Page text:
Guides Cisco Expands UCS Server Lineup for Cloud and the Edge

Cisco Expands UCS Server Lineup for Cloud and the Edge




Cisco today is announcing a major overhaul of its Unified Computing System (UCS) server lineup. In addition to Intel Xeon chip updates for its B and C class systems, Cisco is adding the new M-Series for the cloud and a UCS mini portfolio for edge-of-network applications.

Todd Brannon, Cisco UCS director of product management, told ServerWatch that the new M-Series and UCS mini do not replace any existing Cisco Cisco UCS Serversservers but rather are additive to the company’s current product portfolio.

Cisco first entered the server market back in March of 2009, with the first product being the B series blade server, and the C series rack-mounted servers followed in June of the same year. The new M-series and UCS Mini are perhaps the biggest updates to the Cisco UCS portfolio since that initial launch.

“The M-Series is a new architecture designed to optimize scale-out applications,” Brannon said. “You can use rack-mount servers for those applications, but they’re not as efficient and not optimized for those workloads.”

In contrast, Brannon explained that the M-Series modular servers are reduced components and cables, and they greatly reduce total cost of ownership for scale-out applications.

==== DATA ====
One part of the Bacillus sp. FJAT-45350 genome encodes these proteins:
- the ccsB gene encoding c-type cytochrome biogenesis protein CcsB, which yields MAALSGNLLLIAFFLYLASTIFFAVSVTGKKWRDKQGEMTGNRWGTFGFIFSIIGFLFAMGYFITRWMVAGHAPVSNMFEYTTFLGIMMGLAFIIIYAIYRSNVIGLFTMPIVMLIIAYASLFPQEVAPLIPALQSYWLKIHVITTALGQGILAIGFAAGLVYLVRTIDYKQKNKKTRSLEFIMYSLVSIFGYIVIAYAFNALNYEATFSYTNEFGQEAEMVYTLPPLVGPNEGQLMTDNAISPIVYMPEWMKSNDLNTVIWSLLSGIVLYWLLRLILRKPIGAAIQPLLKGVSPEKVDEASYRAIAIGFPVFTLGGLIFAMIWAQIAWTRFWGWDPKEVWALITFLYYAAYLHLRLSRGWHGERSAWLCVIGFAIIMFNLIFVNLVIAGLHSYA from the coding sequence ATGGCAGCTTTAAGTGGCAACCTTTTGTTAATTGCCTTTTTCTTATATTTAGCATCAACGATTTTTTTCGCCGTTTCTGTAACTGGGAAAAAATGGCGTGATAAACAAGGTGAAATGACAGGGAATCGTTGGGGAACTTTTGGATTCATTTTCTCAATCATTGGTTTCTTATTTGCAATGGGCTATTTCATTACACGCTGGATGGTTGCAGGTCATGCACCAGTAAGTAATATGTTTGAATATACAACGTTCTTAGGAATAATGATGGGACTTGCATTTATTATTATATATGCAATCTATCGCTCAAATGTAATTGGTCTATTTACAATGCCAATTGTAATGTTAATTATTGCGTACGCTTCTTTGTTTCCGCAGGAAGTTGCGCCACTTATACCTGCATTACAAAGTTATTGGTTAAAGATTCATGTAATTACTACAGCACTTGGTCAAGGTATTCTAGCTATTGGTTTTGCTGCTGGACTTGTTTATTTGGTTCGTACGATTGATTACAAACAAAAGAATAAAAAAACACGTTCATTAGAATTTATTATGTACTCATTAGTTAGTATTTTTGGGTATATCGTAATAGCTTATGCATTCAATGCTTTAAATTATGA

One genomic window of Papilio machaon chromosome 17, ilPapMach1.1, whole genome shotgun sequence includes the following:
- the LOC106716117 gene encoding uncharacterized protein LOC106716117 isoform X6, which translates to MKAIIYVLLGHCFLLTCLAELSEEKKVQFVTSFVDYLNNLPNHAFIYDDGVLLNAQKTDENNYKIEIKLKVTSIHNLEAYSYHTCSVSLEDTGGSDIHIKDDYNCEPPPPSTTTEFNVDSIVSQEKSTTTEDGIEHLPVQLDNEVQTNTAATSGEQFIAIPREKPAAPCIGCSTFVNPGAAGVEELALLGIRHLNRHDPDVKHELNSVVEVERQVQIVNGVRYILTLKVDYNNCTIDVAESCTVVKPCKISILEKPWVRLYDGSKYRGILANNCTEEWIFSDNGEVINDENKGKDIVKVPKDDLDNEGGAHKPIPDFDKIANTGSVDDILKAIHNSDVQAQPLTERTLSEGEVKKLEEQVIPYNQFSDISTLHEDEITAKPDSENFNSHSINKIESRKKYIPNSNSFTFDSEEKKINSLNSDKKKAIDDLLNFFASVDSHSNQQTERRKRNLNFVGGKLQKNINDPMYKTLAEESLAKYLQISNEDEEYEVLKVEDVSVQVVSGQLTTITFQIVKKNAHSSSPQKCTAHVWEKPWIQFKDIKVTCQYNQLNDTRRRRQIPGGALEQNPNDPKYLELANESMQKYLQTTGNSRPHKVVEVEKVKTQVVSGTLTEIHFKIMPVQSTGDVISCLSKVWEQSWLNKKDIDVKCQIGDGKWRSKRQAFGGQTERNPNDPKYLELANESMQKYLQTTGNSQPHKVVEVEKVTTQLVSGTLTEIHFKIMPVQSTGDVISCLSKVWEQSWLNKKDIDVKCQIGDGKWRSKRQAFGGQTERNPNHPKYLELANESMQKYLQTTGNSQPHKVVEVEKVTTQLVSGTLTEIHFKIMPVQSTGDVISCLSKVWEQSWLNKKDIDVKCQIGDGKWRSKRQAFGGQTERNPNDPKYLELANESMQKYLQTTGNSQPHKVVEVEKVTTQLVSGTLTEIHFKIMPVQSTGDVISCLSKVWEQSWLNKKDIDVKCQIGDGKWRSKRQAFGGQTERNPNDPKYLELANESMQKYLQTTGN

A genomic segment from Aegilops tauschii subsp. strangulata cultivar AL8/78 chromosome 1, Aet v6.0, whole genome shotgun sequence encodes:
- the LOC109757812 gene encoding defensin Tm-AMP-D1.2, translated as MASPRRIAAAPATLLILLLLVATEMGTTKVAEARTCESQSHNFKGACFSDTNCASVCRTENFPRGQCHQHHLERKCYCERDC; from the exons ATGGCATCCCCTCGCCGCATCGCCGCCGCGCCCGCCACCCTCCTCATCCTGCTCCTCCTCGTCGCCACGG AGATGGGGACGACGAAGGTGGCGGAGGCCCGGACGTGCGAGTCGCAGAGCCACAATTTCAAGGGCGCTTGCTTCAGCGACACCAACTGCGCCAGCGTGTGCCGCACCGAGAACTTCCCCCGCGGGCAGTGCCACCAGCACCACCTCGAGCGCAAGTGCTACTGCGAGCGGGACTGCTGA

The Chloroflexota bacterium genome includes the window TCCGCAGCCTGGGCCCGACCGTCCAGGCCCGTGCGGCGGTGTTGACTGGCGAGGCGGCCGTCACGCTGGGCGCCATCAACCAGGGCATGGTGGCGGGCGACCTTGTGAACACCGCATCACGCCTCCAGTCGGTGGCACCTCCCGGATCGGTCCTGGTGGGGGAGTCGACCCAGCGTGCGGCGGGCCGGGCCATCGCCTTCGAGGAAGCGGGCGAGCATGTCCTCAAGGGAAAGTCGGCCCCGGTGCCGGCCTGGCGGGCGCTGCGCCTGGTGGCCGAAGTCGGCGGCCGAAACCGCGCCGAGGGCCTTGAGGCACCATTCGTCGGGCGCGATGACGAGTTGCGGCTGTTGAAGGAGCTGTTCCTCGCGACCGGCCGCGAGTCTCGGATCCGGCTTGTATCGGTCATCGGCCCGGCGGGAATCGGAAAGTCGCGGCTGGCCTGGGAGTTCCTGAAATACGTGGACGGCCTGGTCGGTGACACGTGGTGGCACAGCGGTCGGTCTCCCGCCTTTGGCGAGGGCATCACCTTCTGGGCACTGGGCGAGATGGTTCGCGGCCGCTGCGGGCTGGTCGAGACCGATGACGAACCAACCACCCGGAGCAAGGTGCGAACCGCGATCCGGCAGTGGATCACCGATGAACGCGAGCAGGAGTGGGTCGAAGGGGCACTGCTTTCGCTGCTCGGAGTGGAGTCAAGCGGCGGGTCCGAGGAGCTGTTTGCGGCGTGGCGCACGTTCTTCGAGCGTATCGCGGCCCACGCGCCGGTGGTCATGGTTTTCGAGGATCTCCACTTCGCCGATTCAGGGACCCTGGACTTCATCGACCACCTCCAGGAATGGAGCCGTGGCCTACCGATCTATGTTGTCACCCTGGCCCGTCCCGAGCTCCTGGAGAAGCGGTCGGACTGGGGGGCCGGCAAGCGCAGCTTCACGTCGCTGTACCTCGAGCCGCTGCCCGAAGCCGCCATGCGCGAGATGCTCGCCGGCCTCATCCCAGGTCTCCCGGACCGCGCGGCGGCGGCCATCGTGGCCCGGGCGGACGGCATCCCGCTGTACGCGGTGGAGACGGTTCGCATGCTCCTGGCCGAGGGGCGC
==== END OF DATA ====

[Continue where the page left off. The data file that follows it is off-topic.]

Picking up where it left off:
The UCS M-Series can scale up to 320 compute nodes, and the system includes both the M4308 chassis as well as the M142 compute cartridge, each powered by an Intel Xeon E3-1275L v3 processor.

UCS Mini Packs Some Serious Enterprise Power

The other new product in the UCS portfolio is the UCS Mini, which Brannon stressed should not be confused with Cisco’s UCS Express product. Brannon explained that the existing UCS Express product is targeted for remote and branch offices, but primarily for smaller applications.

In contrast, the new UCS Mini specializes in handling the same kind of applications you’d want to run in the data center, while giving customers the ability to run those applications in an enterprise environment.

“Another way of describing the difference between UCS Express and UCS Mini would be the ability to run a small branch versus the ability to run an entire store with multiple applications running (for example), which you could do with UCS Mini,” Brannon said.

As part of the UCS Mini server family rollout, Cisco has a retail offering it refers to as the UCS Mini SmartPlay special offer. That system includes two UCS B200 M3 servers, each powered by an Intel Xeon E5-2609 v2.

Cisco is additionally introducing the UCS C3160 server, which is also powered by a pair of Intel Xeon E5-2609 v2 chips. The UCS C3160 includes 128 GB of memory and 240 GB of SSD storage.


Sean Michael Kerner is a senior editor at ServerWatch and InternetNews.com. Follow him on Twitter @TechJournalist.

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